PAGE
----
Another Year

January 1st, 2021

The snow is coming down hard. Wet, fat flakes are covering the street. The wind looks like it’s coming from the southeast, and it is making the snow swirl and twirl as it falls. My car is parked in the driveway, getting whiter by the minute. That’s okay. I don’t want to go anywhere. I don’t need to go anywhere.

I am trying to remember 2020, and it is all a blur to me. Too many things happened too quickly. The situations weren’t all bad. Some really good things happened last year. It’s just hard for me to sort it out. How does a pandemic connect with a premature birth with a toxic national election with the grand conjunction of Saturn and Jupiter in the night sky? Do any of these connect?

I think that they do connect, but I can’t figure out how.

Zen Buddhism emphasizes the interconnectedness of all things. However, Zen doesn’t explain how all this stuff interacts. The Buddhists simply point out the fact that nothing is separate from anything else. Non-Buddhists have said the same sort of thing. John Muir stated:

“When we try to pick out anything by itself, we find it hitched to everything else in the universe.”

The hardest part about dealing with the past year is that it was so chaotic. Seldom, if ever, was there any kind of logic or meaning to the sequence of events. Every morning was the start of another “what the fuck?” kind of day. Troubles aren’t quite so bad if they make sense. Carl Jung once said,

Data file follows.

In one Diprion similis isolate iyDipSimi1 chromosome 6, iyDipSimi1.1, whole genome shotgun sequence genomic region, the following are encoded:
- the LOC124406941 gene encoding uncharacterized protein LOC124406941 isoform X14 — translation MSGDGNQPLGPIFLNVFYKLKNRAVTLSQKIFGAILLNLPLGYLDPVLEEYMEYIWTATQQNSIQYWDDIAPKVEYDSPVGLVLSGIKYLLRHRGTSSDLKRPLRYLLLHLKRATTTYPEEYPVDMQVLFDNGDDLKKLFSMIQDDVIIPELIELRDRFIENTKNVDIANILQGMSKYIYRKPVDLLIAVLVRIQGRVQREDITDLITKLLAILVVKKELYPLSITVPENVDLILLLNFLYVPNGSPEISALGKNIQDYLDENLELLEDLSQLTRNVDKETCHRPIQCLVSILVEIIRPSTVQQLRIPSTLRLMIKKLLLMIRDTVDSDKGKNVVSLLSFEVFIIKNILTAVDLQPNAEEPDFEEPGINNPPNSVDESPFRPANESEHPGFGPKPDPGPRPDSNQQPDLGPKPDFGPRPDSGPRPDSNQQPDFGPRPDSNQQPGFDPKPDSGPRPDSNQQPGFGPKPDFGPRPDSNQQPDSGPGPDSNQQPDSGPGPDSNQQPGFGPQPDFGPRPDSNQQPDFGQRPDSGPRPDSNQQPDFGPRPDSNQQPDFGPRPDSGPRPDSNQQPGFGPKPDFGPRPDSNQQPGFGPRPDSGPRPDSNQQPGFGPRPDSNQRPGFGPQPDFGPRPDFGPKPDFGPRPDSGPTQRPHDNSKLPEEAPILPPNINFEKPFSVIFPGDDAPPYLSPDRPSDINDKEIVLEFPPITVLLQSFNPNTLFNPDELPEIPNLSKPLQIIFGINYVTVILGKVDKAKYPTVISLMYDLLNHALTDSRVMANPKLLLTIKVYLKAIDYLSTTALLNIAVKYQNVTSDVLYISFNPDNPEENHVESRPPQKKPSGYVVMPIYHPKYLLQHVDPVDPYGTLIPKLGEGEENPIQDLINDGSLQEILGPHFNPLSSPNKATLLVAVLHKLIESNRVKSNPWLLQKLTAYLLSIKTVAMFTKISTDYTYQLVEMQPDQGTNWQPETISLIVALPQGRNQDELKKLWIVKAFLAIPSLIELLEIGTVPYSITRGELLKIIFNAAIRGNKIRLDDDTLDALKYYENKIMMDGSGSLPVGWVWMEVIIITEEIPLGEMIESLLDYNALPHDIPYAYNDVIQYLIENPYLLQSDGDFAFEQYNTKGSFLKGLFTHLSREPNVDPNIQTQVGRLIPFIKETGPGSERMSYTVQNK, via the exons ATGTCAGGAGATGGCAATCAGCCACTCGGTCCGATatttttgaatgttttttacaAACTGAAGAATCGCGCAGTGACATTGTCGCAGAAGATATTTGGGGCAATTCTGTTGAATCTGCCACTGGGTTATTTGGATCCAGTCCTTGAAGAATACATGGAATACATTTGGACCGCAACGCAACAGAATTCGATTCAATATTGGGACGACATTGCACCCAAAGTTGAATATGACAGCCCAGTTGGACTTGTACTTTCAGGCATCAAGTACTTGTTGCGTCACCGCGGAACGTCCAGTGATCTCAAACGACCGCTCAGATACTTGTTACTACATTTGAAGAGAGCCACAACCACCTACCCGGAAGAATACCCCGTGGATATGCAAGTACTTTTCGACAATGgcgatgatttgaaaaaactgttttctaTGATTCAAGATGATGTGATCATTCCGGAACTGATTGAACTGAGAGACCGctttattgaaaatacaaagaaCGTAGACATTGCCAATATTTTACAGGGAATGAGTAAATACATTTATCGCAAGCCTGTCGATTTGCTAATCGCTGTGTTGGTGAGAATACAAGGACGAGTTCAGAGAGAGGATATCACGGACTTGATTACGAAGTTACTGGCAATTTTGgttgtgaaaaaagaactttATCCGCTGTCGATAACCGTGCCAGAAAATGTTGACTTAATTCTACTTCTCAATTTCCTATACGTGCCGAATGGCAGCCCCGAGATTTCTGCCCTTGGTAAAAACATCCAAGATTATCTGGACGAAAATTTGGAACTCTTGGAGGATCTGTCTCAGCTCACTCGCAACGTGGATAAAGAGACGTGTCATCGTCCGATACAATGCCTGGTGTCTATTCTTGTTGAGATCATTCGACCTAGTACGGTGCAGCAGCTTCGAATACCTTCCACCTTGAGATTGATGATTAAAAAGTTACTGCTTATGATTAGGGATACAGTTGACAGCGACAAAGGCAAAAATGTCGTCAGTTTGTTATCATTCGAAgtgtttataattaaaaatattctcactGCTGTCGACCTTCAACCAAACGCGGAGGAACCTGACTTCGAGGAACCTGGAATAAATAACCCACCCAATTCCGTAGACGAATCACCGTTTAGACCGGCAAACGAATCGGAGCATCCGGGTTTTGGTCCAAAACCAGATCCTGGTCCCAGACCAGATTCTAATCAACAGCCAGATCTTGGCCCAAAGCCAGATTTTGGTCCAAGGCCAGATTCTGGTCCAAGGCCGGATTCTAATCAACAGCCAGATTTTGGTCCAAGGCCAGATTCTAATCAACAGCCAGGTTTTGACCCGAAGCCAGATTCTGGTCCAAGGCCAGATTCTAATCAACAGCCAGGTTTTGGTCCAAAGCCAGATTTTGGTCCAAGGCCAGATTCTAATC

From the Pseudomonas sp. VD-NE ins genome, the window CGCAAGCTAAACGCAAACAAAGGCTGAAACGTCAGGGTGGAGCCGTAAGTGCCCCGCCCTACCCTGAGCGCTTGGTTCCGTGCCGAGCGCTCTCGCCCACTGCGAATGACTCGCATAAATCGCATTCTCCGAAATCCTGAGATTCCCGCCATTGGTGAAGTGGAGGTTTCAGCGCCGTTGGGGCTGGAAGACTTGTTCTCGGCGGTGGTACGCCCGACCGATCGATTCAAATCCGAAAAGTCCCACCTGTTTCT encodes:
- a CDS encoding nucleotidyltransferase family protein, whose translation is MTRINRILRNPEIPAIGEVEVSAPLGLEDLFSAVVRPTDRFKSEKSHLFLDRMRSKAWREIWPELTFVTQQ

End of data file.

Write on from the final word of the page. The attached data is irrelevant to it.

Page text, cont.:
“Man positively needs general ideas and convictions that will give meaning to his life and enable him to find a place in the universe. He can stand the most incredible hardships when he is convinced that they make sense; he is crushed when, on top of all his misfortunes, he has to admit that he is taking part in a ‘tale told by an idiot’.”

2020 was a “tale told by an idiot”.

Zen promotes the assertion that anybody can be a teacher. Our four-week-old grandson, Asher, is teaching me something. Trump is teaching me something. The dharma teachers in the sangha teach me something. There is no need for a person to have a cool-looking robe and an official title to pass on wisdom. Everybody can do it, and actually everybody does.

When you come right down to it, everything in the universe is a teacher: a star, a snowflake, a border collie. All things teach me if I am only willing to pay attention. There lies the rub.

What did 2020 teach me? Well, it taught me (or tried to teach me) patience. It taught me to be in the moment and roll with the punches. It taught me to give others what they need, regardless of what I might want. 2020 taught me to accept what is right in front of me, and not yearn for things that I can’t have.

As a teacher, 2020 did a pretty good job.

I hope I passed the final exam.

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